Early this week, LinkedIn CEO Jeff Weiner launched the new ‘Intro’ functionality in their site in a move to make their networking service more effective and mobile friendly, but it could make the LinkedIn site vulnerable to hackers.
However the new feature will make the LinkedIn site vulnerable to hackers, as noted by two professional security analysts. “LinkedIn has put up a big advertising to cyber criminals, nation states and others ‘hack here, we’ve got loads of juicy data,‘ said James Lyne, Global head of security research for an anti-malware company Sophos in a blog post.
‘Intro’ feature uses Apple’s IOS e-mail service which would re-configure the e-mail and create a proxy through LinkedIn servers. This process would enable LinkedIn to integrate a banner with the application, thus LinkedIn servers becoming a middle-man between you and your e-mail provider.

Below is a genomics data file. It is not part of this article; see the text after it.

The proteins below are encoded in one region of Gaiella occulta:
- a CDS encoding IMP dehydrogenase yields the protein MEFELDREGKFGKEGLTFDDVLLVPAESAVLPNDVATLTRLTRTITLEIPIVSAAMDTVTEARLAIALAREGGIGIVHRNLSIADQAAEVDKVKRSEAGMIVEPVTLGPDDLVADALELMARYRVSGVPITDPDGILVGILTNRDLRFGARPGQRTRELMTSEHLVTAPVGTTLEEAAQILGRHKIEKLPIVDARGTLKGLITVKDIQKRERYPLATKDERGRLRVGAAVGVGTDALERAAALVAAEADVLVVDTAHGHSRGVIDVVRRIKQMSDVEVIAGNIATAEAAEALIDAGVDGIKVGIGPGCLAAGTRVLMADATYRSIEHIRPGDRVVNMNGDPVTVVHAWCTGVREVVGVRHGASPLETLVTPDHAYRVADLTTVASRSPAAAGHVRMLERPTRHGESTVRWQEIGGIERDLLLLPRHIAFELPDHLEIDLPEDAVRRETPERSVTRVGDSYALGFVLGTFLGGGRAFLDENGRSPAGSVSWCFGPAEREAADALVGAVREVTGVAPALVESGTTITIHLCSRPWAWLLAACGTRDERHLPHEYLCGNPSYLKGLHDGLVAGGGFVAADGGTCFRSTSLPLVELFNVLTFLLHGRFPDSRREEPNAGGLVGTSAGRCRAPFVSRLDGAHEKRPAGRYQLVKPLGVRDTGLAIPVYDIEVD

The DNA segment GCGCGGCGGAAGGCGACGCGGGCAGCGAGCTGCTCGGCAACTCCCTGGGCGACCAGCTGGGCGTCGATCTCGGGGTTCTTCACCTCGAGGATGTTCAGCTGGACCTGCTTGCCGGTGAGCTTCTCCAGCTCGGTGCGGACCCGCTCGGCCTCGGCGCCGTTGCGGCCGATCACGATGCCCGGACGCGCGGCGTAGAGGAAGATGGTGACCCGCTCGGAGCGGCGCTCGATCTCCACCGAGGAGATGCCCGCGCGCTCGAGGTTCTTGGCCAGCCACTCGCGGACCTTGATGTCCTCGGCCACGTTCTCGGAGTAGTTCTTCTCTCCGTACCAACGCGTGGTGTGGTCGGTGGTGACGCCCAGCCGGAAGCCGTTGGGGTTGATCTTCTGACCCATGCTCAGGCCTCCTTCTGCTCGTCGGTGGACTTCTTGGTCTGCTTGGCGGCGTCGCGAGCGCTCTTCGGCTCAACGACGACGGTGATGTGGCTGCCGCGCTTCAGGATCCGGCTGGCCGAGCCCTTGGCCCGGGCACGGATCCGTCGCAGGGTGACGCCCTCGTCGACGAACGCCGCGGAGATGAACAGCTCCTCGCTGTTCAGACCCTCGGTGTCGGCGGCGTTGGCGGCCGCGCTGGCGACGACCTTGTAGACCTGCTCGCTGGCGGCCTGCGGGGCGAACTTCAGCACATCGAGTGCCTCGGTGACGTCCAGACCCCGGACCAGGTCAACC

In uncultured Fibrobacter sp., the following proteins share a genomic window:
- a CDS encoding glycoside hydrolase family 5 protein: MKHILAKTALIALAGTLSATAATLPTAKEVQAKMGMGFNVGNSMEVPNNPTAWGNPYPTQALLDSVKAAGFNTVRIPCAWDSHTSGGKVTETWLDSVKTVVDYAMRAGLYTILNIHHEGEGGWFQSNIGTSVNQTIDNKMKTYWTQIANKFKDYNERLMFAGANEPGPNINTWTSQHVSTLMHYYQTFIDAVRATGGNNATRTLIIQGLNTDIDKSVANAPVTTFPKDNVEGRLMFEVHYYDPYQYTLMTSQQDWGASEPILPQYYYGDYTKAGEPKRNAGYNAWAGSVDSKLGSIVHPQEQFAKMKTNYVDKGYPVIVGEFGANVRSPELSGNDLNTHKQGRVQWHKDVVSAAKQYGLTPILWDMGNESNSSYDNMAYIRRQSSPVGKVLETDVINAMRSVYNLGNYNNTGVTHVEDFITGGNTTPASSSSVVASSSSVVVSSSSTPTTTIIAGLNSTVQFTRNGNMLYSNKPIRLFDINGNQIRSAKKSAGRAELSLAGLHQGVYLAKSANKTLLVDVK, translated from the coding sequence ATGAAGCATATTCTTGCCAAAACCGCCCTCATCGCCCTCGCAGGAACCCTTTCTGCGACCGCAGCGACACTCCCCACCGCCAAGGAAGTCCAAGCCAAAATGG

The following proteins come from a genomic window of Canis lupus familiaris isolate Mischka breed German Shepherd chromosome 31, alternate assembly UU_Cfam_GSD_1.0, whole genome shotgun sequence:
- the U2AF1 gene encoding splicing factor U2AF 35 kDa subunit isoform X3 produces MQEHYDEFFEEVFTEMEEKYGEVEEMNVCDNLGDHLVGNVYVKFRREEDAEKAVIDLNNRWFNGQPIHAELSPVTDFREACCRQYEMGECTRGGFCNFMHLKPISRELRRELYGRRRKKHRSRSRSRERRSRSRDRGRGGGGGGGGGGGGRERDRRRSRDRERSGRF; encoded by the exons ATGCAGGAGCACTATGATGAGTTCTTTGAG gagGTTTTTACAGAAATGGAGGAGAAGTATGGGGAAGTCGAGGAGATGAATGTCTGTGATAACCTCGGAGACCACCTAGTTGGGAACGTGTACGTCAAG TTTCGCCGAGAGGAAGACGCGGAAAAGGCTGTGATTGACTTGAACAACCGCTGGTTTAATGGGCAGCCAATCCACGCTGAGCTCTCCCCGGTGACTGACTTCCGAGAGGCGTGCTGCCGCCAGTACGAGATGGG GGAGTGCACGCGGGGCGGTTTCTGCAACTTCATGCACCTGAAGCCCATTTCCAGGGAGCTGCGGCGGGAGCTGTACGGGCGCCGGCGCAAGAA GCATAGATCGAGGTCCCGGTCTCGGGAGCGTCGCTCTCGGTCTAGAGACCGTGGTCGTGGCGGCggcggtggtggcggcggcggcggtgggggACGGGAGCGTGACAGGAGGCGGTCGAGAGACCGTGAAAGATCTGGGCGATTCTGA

“From a privacy and security point of view, this introduces fresh opportunities for bad guys‘” said Carl Livitt, Senior security officer at Bishop Fox, a security consultancy. Lyne and Livitt are the two security experts who have strongly advised against Intro functionality.
LinkedIn’s corporate communications director, Julie Inouye said that the company has taken extensive security and privacy precautions. “We take the privacy and security of our members data very seriously and have taken a thoughtful approach to ensure we’ve put the right security precautions in place for LinkedIn Into product,” said Inouye in a statement to CyberTruth.
The details about LinkedIn’s new Intro feature are posted in their blog.